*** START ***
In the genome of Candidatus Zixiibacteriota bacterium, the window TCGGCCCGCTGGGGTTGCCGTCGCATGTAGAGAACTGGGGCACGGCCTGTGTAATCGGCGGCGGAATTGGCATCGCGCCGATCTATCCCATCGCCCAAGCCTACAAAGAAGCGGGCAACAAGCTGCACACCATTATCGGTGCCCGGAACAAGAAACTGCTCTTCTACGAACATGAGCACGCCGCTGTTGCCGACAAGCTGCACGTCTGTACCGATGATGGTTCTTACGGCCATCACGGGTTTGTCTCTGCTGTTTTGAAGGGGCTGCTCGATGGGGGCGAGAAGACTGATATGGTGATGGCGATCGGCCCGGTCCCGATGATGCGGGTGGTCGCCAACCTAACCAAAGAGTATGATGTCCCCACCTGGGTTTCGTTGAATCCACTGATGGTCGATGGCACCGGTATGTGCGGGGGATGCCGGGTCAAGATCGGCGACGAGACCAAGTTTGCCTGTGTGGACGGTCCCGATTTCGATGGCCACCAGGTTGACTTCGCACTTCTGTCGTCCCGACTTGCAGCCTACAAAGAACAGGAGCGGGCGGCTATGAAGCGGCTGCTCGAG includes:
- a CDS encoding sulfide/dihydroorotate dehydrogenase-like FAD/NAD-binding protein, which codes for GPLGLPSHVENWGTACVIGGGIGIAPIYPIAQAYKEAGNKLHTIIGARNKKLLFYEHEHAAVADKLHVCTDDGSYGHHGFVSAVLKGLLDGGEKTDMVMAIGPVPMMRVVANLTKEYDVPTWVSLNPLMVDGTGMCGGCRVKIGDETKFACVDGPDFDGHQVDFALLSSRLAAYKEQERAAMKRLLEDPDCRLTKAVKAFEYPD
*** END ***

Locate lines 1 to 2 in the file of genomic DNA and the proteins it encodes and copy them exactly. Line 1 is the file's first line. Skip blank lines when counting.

In the genome of Candidatus Zixiibacteriota bacterium, the window TCGGCCCGCTGGGGTTGCCGTCGCATGTAGAGAACTGGGGCACGGCCTGTGTAATCGGCGGCGGAATTGGCATCGCGCCGATCTATCCCATCGCCCAAGCCTACAAAGAAGCGGGCAACAAGCTGCACACCATTATCGGTGCCCGGAACAAGAAACTGCTCTTCTACGAACATGAGCACGCCGCTGTTGCCGACAAGCTGCACGTCTGTACCGATGATGGTTCTTACGGCCATCACGGGTTTGTCTCTGCTGTTTTGAAGGGGCTGCTCGATGGGGGCGAGAAGACTGATATGGTGATGGCGATCGGCCCGGTCCCGATGATGCGGGTGGTCGCCAACCTAACCAAAGAGTATGATGTCCCCACCTGGGTTTCGTTGAATCCACTGATGGTCGATGGCACCGGTATGTGCGGGGGATGCCGGGTCAAGATCGGCGACGAGACCAAGTTTGCCTGTGTGGACGGTCCCGATTTCGATGGCCACCAGGTTGACTTCGCACTTCTGTCGTCCCGACTTGCAGCCTACAAAGAACAGGAGCGGGCGGCTATGAAGCGGCTGCTCGAG includes:
- a CDS encoding sulfide/dihydroorotate dehydrogenase-like FAD/NAD-binding protein, which codes for GPLGLPSHVENWGTACVIGGGIGIAPIYPIAQAYKEAGNKLHTIIGARNKKLLFYEHEHAAVADKLHVCTDDGSYGHHGFVSAVLKGLLDGGEKTDMVMAIGPVPMMRVVANLTKEYDVPTWVSLNPLMVDGTGMCGGCRVKIGDETKFACVDGPDFDGHQVDFALLSSRLAAYKEQERAAMKRLLEDPDCRLTKAVKAFEYPD